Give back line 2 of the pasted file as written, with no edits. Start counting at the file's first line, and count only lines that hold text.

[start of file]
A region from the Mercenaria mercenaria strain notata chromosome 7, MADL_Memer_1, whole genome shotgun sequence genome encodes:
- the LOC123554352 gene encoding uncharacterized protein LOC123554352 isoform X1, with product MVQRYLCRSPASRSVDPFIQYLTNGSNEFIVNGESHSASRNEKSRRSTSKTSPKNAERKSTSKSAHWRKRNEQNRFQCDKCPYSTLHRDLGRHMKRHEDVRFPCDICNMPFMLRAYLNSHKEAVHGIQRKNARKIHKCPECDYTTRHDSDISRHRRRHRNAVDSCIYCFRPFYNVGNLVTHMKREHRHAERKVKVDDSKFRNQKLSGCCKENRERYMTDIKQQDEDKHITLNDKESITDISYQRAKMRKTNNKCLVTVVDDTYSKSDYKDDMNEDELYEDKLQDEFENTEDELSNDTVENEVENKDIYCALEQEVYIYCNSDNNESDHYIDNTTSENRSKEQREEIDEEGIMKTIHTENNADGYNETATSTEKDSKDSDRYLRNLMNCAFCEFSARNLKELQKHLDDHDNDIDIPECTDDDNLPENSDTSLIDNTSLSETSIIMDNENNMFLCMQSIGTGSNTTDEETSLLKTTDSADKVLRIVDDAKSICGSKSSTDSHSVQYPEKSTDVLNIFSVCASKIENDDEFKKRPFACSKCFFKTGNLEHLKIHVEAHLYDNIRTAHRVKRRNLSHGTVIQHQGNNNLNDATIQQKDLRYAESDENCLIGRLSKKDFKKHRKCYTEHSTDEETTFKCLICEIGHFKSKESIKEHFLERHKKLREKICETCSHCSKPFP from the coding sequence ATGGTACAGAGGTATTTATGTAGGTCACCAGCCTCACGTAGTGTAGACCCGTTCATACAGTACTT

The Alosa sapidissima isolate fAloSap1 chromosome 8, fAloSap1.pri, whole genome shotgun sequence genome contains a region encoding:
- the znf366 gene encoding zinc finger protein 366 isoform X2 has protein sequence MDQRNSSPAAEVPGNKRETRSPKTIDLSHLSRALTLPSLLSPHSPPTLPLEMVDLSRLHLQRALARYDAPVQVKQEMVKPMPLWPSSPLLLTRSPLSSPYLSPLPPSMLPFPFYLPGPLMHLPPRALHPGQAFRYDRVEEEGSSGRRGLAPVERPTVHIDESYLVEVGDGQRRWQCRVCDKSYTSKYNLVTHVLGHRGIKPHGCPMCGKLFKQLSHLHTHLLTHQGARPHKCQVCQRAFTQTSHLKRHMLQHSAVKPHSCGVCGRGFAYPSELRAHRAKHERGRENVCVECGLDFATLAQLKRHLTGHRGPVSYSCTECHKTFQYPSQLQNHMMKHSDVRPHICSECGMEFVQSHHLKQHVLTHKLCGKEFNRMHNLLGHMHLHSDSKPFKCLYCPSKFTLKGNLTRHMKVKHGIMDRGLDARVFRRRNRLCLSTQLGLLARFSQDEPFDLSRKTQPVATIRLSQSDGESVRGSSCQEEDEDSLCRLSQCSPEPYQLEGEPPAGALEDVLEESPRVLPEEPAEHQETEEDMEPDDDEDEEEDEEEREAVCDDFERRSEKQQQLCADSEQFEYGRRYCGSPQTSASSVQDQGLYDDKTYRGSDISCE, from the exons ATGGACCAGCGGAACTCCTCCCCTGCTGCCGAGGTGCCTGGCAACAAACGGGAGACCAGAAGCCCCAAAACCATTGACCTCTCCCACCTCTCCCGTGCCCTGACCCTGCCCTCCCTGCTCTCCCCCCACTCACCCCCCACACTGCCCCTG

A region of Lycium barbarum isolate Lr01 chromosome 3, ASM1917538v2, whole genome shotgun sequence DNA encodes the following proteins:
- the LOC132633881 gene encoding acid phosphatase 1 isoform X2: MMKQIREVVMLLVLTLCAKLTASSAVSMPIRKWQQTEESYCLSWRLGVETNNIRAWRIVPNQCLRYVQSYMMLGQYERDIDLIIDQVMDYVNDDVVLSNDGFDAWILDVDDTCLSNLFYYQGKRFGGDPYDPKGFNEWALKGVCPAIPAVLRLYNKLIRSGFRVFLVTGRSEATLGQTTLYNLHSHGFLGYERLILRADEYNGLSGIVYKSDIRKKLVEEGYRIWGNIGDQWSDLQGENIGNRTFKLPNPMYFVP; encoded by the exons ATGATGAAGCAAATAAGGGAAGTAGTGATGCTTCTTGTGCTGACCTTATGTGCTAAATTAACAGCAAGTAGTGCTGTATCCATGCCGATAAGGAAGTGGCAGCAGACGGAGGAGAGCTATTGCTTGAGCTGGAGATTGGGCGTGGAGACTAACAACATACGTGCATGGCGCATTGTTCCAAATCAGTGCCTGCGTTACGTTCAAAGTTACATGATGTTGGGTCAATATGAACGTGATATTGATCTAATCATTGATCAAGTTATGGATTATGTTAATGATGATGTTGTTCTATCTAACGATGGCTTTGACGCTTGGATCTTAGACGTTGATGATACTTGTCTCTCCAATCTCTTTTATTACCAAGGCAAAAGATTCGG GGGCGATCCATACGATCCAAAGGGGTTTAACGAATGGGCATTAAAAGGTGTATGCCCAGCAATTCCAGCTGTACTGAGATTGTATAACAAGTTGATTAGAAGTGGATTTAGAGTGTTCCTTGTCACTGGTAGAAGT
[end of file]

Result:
- the LOC123554352 gene encoding uncharacterized protein LOC123554352 isoform X1, with product MVQRYLCRSPASRSVDPFIQYLTNGSNEFIVNGESHSASRNEKSRRSTSKTSPKNAERKSTSKSAHWRKRNEQNRFQCDKCPYSTLHRDLGRHMKRHEDVRFPCDICNMPFMLRAYLNSHKEAVHGIQRKNARKIHKCPECDYTTRHDSDISRHRRRHRNAVDSCIYCFRPFYNVGNLVTHMKREHRHAERKVKVDDSKFRNQKLSGCCKENRERYMTDIKQQDEDKHITLNDKESITDISYQRAKMRKTNNKCLVTVVDDTYSKSDYKDDMNEDELYEDKLQDEFENTEDELSNDTVENEVENKDIYCALEQEVYIYCNSDNNESDHYIDNTTSENRSKEQREEIDEEGIMKTIHTENNADGYNETATSTEKDSKDSDRYLRNLMNCAFCEFSARNLKELQKHLDDHDNDIDIPECTDDDNLPENSDTSLIDNTSLSETSIIMDNENNMFLCMQSIGTGSNTTDEETSLLKTTDSADKVLRIVDDAKSICGSKSSTDSHSVQYPEKSTDVLNIFSVCASKIENDDEFKKRPFACSKCFFKTGNLEHLKIHVEAHLYDNIRTAHRVKRRNLSHGTVIQHQGNNNLNDATIQQKDLRYAESDENCLIGRLSKKDFKKHRKCYTEHSTDEETTFKCLICEIGHFKSKESIKEHFLERHKKLREKICETCSHCSKPFP from the coding sequence ATGGTACAGAGGTATTTATGTAGGTCACCAGCCTCACGTAGTGTAGACCCGTTCATACAGTACTT